Land: Africa’s Dignity Under Attack
The growing need for food and environmentally friendly fuels in developed countries has seen a rise in demand for agricultural land and an increase in land purchases in developing nations.
Most of the countries are drawn from the Asian Tigers and the rich nations in the Gulf region.
Last year, Oxfam revealed that the World Bank had tripled its lending for land deals (mostly in Africa) in the last decade to more than US$8 billion, adding an area the size of London was being sold to foreign investors every sixth day.
The NGO said this development was, however, undermining efforts by most African states to ensure food security.
“The World Bank is in a unique position to help stop land grabs becoming one of the biggest scandals of the century,” said Barbara Stocking, the Oxfam chief executive.
“Investment should be good news for developing countries not lead to greater poverty, hunger and hardship.”
Since coming to power in 2006, Liberian President Ellen Johnson-Sirleaf's government has overseen the granting of more than one-third of its land to foreign investors for agriculture, logging, forestry and mining operations.
“We want higher standards to govern these investments to ensure that the deals are transparent and that the people on the land can give their free, prior and informed consent,” said Max Lawson, Oxfam's head of advocacy.
Two thirds of the land acquired by rich nation investors over the last decade is in Africa, the continent with the greatest food needs.
The total acreage transferred to sovereign wealth funds, multinational food producers and even, hedge funds could provide food for one billion.
Researchers found that in the three-year period between 2007 and 2009 only seven percent of land in Mozambique transferred to agricultural investors was planted with food crops. At the time, more than a third of families in the country did not have enough food to eat.
The researchers found that an alarming trend to grow bio-fuels on the land had emerged with cases where countries have negotiated the right to export all production, even if famine strikes the host country.
Lawson said that three fifths of land acquired by foreign investors in developing nations was for export.
“It's not growing food for the benefit of the local population,” he said.
Nkoyo Toyo, a Nigerian lawmaker said the large-scale purchases amount to an attack on the dignity of African states still struggling with the legacy of colonialism.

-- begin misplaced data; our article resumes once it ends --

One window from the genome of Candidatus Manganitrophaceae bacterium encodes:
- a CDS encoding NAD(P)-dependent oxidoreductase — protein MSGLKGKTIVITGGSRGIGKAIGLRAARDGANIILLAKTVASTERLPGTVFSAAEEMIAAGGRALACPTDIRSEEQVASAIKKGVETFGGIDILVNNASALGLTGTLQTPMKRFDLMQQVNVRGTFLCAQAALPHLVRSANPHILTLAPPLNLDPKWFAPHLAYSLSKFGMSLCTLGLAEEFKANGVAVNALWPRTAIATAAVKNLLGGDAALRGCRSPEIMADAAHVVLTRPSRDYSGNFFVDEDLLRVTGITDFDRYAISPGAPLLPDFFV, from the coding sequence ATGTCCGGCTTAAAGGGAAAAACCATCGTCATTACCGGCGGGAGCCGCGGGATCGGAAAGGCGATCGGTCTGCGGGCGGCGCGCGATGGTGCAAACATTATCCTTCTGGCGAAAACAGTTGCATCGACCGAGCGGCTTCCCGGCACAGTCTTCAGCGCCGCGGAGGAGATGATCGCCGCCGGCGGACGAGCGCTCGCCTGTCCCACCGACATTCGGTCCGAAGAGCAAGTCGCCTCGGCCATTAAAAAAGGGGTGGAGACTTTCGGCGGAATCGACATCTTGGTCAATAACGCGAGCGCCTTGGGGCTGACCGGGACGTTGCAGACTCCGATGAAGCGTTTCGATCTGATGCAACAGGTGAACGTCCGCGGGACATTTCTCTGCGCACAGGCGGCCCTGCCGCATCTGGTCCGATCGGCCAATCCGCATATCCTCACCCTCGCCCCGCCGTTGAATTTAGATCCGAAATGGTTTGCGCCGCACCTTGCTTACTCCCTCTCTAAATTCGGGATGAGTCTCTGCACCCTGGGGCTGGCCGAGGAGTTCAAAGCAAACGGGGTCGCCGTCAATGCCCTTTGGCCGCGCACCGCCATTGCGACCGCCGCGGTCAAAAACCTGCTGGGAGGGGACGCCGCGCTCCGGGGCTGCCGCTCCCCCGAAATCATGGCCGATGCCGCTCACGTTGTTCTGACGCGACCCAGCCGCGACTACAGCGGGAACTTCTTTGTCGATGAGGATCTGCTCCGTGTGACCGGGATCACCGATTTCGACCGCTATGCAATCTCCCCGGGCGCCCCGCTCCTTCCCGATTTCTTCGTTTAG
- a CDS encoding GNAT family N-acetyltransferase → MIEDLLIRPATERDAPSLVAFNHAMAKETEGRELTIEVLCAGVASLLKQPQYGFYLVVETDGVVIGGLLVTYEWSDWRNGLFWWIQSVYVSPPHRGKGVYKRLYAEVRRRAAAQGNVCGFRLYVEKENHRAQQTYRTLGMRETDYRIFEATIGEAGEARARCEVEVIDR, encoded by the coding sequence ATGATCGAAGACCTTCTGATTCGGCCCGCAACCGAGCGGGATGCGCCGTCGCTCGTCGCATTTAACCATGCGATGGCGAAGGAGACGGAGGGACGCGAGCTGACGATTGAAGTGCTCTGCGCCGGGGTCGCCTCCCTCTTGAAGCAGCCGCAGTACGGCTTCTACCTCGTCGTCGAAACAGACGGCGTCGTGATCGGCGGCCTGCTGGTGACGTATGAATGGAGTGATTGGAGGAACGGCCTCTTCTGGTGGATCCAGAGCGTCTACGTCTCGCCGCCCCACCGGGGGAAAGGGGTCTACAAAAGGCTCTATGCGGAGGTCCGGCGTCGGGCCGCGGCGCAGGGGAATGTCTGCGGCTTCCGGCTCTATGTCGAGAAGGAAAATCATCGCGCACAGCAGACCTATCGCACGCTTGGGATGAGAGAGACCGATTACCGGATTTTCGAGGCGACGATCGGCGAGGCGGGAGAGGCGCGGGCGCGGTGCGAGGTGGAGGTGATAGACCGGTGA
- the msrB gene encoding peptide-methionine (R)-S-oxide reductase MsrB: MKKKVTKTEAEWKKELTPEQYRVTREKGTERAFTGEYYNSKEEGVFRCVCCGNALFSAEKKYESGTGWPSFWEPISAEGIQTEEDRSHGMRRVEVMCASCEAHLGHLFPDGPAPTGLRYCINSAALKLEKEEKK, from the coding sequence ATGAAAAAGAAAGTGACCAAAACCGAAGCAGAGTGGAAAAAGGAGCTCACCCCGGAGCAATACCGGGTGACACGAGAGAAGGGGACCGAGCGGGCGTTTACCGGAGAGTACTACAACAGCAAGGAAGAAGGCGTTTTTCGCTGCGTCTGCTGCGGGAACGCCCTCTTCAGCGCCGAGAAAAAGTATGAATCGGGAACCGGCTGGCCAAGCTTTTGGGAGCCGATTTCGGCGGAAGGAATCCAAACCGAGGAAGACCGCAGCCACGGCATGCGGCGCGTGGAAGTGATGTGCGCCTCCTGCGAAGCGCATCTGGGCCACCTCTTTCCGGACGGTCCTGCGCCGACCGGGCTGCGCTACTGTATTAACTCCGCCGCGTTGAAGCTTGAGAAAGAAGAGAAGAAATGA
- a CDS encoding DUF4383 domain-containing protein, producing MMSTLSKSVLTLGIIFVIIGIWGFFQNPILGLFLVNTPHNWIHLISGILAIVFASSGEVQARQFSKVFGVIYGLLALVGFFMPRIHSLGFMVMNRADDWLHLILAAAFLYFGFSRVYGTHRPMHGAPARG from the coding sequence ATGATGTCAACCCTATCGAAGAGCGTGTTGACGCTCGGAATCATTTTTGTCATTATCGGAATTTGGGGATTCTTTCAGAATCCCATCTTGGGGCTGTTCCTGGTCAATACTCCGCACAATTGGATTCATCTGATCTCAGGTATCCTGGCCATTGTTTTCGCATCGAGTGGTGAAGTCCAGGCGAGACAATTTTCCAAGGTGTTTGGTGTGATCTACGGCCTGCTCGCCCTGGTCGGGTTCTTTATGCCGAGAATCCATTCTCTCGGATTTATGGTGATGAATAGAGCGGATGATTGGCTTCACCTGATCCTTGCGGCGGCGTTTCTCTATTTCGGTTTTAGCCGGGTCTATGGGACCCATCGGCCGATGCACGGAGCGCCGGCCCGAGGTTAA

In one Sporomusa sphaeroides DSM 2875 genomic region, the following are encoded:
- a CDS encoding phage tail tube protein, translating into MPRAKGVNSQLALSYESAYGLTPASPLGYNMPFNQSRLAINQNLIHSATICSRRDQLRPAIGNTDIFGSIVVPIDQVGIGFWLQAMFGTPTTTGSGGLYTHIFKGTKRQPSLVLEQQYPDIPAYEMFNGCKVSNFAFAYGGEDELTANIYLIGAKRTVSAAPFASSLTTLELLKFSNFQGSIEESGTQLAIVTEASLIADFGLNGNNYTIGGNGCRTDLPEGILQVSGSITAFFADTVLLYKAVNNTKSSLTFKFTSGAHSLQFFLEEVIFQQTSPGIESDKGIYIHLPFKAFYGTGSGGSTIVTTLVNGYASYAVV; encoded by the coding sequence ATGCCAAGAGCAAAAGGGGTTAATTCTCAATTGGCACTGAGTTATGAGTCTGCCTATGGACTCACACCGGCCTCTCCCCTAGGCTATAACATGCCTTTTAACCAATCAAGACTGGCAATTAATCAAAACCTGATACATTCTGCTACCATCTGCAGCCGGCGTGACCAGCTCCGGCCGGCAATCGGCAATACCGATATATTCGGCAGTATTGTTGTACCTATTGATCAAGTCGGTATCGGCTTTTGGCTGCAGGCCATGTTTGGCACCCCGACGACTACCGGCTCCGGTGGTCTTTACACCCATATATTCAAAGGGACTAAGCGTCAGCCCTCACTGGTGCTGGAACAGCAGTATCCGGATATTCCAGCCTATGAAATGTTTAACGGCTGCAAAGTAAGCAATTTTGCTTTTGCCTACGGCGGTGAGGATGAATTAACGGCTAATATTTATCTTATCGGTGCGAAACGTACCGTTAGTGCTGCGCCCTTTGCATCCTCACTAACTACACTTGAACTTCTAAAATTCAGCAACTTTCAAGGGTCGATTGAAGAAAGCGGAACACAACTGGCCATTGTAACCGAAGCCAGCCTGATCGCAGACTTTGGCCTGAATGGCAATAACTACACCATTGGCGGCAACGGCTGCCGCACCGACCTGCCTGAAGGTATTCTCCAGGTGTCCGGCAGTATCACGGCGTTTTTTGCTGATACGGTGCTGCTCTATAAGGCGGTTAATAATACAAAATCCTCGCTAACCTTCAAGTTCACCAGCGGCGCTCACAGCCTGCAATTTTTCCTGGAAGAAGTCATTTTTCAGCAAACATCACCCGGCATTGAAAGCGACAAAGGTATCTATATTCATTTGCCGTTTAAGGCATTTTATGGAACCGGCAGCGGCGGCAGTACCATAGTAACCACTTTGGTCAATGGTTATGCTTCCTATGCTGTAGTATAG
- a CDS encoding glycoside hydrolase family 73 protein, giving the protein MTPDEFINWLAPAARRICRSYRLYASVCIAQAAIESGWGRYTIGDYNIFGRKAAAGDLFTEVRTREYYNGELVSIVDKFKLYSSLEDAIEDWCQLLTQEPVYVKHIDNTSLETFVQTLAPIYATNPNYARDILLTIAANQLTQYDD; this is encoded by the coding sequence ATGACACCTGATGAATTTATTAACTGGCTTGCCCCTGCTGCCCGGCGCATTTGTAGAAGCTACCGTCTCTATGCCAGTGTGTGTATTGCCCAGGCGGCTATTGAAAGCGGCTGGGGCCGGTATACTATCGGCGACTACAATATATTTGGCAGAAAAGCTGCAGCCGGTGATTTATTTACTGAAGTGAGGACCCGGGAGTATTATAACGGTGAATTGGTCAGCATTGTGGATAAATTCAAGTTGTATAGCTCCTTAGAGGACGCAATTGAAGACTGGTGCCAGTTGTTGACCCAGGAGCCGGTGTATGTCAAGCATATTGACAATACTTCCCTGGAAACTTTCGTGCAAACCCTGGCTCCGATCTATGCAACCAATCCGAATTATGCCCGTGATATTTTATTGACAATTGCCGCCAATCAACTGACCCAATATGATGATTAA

“This buying up of land is negating all attempts to build sustainable agricultural development,” she said. “It is an attack on [Africa 's] food, its water sources, the nutrition of its children, its women and on its states.”
Support for Oxfam has come from the Network of Farmers and Agricultural Producers Organisations of West Africa and the Regional Platform of Farmers' Organisation in Central Africa.
In an interview with Iranian’s Press TV, this week former Executive Director of Environmental Rights Action, Nnmmo Bassey, said the “land grabs” had disempowered African farmers.
“Farmers have been so disempowered they do not have the tools and all they need to be productive,” he said.
He said the political elites were responsible for “auctioning” resources at the expense of their people and cited an example in South Sudan where land measuring 600 000 hectares was sold for a mere US$25 000.
Josephine Muntali, the spokesperson for the African Diaspora IF Campaign said most deals being entered into are skewed in favour of the foreign investors.
“It’s part of the trade policy and it is a policy that favours foreign investors,” she said.
She equated the sales to re-colonisation of Africa as most land that had traditionally been owned under a social contract in African communities is being transferred to foreigners.
The UN’s Food and Agricultural Organisation (FAO) says these sales increased because of pressure from growing populations, particularly in Asia, and because of climate change.
As a result Tanzania, Mali, Zambia, Ethiopia, the DRC, Sudan, Kenya, Madagascar and many other countries with cheap and under-utilised fertile farmland are attracting investors from wealthier countries like China, India, South Korea, Saudi Arabia and Qatar.
The African Union warns that the huge land deals can exploit Africans, who have a weaker bargaining position.
The Association for the Defence of Collective Interests (ACDIC) says the land transactions are contracted in secret and include a neo-colonial element.
Jacob Kotcho, the association’s permanent secretary, said in reference to land sales in Cameroon: “We’re not against the contracts, but we want to make sure that their contents preserve our development and are guided by specific targets of our development.”
The World Bank also argues that the investment brought by the foreigners has been pivotal for economic development despite protests raised by the opponents of the moves.